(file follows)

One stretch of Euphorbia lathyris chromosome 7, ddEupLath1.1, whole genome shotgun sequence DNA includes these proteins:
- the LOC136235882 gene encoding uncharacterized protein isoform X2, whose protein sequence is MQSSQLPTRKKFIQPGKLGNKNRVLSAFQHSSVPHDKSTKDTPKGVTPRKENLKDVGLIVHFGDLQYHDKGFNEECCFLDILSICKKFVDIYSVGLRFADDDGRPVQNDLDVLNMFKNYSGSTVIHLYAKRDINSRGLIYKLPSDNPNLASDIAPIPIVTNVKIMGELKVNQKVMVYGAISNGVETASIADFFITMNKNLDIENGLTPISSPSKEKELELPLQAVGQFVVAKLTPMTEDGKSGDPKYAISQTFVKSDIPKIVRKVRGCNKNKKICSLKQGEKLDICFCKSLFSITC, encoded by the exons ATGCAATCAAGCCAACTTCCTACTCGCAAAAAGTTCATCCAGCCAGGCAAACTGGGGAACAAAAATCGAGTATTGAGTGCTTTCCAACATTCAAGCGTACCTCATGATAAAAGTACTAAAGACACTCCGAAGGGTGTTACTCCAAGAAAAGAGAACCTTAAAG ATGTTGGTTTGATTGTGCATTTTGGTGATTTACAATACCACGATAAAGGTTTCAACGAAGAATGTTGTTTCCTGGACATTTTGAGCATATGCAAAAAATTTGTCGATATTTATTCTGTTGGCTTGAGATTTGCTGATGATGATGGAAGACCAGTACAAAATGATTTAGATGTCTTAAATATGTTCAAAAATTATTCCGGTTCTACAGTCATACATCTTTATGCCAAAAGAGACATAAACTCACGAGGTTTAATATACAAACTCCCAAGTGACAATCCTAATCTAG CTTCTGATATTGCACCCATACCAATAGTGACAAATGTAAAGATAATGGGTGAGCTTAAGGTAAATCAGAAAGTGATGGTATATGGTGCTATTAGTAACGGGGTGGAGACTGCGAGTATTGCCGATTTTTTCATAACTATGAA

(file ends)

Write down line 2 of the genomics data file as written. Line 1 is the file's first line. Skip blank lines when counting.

- the LOC136235882 gene encoding uncharacterized protein isoform X2, whose protein sequence is MQSSQLPTRKKFIQPGKLGNKNRVLSAFQHSSVPHDKSTKDTPKGVTPRKENLKDVGLIVHFGDLQYHDKGFNEECCFLDILSICKKFVDIYSVGLRFADDDGRPVQNDLDVLNMFKNYSGSTVIHLYAKRDINSRGLIYKLPSDNPNLASDIAPIPIVTNVKIMGELKVNQKVMVYGAISNGVETASIADFFITMNKNLDIENGLTPISSPSKEKELELPLQAVGQFVVAKLTPMTEDGKSGDPKYAISQTFVKSDIPKIVRKVRGCNKNKKICSLKQGEKLDICFCKSLFSITC, encoded by the exons ATGCAATCAAGCCAACTTCCTACTCGCAAAAAGTTCATCCAGCCAGGCAAACTGGGGAACAAAAATCGAGTATTGAGTGCTTTCCAACATTCAAGCGTACCTCATGATAAAAGTACTAAAGACACTCCGAAGGGTGTTACTCCAAGAAAAGAGAACCTTAAAG ATGTTGGTTTGATTGTGCATTTTGGTGATTTACAATACCACGATAAAGGTTTCAACGAAGAATGTTGTTTCCTGGACATTTTGAGCATATGCAAAAAATTTGTCGATATTTATTCTGTTGGCTTGAGATTTGCTGATGATGATGGAAGACCAGTACAAAATGATTTAGATGTCTTAAATATGTTCAAAAATTATTCCGGTTCTACAGTCATACATCTTTATGCCAAAAGAGACATAAACTCACGAGGTTTAATATACAAACTCCCAAGTGACAATCCTAATCTAG CTTCTGATATTGCACCCATACCAATAGTGACAAATGTAAAGATAATGGGTGAGCTTAAGGTAAATCAGAAAGTGATGGTATATGGTGCTATTAGTAACGGGGTGGAGACTGCGAGTATTGCCGATTTTTTCATAACTATGAA